In a span of 24 hours last week, I was given one of the biggest lessons in the power of words, and it involved the ALS Ice Bucket Challenge phenomenon that has hit the social media circuit worldwide - including Hong Kong - one government official and an Anglican priest.
The challenge has raised millions of dollars around the world to fight amyotrophic lateral sclerosis (ALS), also known as Lou Gehrig's disease. The campaign has provided much-needed funding for research into a debilitating disease without a cure. Whether it has promoted water wastage as well is something that can be debated but, for now, let's focus on how a few words can make a world of difference.
Here's how it works: a person who completes the challenge of having a bucket of ice water poured over his or her head may then nominate someone else to do it. So by calling out a name - words - we call others into action. The response has been phenomenal. Even the founders of the charity drive didn't expect the global reach.
When HKTV founder Ricky Wong Wai-kay nominated Secretary for Commerce and Economic Development Greg So Kam-leung for the challenge, Wong sarcastically said he did it because he was "indebted" to So, a reference to the government's rejection of HKTV's application for a free-to-air licence. Online users followed up with calls for So to douse himself with sewage and faeces. Perhaps it was all said in the name of fun and games, but it was another example of how ill will can turn good intentions into recriminations.
So could have retaliated. Given the nastiness that has become so prevalent in local politics, it might even have been expected. But, instead, So responded with a call for reconciliation, by citing the saying, "old qualms disappear like melting ice".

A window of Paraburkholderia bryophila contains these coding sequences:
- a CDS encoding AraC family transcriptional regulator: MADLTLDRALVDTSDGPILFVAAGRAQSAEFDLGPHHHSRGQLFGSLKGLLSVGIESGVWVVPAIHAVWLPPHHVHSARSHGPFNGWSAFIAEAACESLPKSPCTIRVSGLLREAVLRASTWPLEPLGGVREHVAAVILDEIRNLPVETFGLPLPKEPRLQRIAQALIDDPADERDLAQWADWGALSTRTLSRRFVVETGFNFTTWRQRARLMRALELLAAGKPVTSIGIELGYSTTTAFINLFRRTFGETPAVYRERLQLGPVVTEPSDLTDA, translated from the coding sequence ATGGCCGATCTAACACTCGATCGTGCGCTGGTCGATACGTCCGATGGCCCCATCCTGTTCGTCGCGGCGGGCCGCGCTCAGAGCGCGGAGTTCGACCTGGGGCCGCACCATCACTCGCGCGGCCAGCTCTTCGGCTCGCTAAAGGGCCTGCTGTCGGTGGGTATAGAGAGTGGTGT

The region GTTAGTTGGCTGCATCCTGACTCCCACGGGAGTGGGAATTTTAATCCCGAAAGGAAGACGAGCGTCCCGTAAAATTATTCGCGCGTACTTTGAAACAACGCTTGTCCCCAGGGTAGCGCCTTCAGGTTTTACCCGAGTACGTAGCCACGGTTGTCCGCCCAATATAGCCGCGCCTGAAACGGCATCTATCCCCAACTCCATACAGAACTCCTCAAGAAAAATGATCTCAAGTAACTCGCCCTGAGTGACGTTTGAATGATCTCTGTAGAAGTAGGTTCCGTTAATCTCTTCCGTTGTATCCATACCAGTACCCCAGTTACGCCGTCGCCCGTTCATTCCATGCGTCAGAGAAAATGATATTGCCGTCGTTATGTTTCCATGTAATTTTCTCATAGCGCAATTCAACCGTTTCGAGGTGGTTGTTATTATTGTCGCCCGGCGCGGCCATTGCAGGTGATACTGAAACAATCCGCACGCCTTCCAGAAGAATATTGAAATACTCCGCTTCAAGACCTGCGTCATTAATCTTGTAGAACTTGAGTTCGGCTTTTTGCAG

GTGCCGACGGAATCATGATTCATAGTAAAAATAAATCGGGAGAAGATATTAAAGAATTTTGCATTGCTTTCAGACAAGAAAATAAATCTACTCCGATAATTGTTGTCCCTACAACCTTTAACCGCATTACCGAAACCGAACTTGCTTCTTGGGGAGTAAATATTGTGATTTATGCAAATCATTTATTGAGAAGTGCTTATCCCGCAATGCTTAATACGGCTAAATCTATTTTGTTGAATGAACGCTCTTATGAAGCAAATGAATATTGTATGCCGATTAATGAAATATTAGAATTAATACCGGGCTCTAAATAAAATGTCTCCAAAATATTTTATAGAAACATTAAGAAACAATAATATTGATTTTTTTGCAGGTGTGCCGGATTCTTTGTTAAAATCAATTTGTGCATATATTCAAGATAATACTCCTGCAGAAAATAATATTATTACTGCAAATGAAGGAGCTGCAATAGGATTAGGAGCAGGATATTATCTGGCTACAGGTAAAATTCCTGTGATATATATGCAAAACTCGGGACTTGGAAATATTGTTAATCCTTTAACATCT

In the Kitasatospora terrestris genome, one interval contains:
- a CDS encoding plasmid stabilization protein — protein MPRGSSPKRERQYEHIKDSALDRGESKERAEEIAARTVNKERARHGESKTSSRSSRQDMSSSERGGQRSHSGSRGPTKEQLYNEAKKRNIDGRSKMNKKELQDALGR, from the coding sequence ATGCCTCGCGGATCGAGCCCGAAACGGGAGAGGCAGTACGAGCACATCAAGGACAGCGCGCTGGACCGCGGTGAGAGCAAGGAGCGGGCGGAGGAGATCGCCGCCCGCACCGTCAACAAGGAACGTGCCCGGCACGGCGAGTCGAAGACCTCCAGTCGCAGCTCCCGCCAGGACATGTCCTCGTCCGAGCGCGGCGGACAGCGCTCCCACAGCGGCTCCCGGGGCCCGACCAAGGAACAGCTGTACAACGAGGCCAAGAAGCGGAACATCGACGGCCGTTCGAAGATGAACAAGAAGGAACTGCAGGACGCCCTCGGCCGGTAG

Faced with a situation, we can choose how to respond. It is what makes us human. The gift of speech - and, further, of inspiring speech - is one we must not take for granted.
People afflicted with debilitating diseases like ALS know this all too well. For them, motor functions can deteriorate to a point where speaking becomes a painful struggle. To live with that is unfathomable to most.
Last week, I met Reverend Wong Kin-wah, who has been battling another degenerative neurological disorder - multiple-system atrophy - for a few years now. Once a gifted preacher, Wong is now wheelchair-bound and slow in speech. Yet he continues to write, a difficult challenge for someone losing motor control.
Notably, he has penned a collection of essays that bring insight and comfort to his readers. Wong comes across as a person of tremendous strength, courage and wisdom, and he showed me the true power of words.
As we give to charities that provide support and fund research to cure the many degenerative disorders that afflict people, we can all contribute in another way: by choosing our words carefully and with purpose.
Alice Wu is a political consultant and a former associate director of the Asia Pacific Media Network at UCLA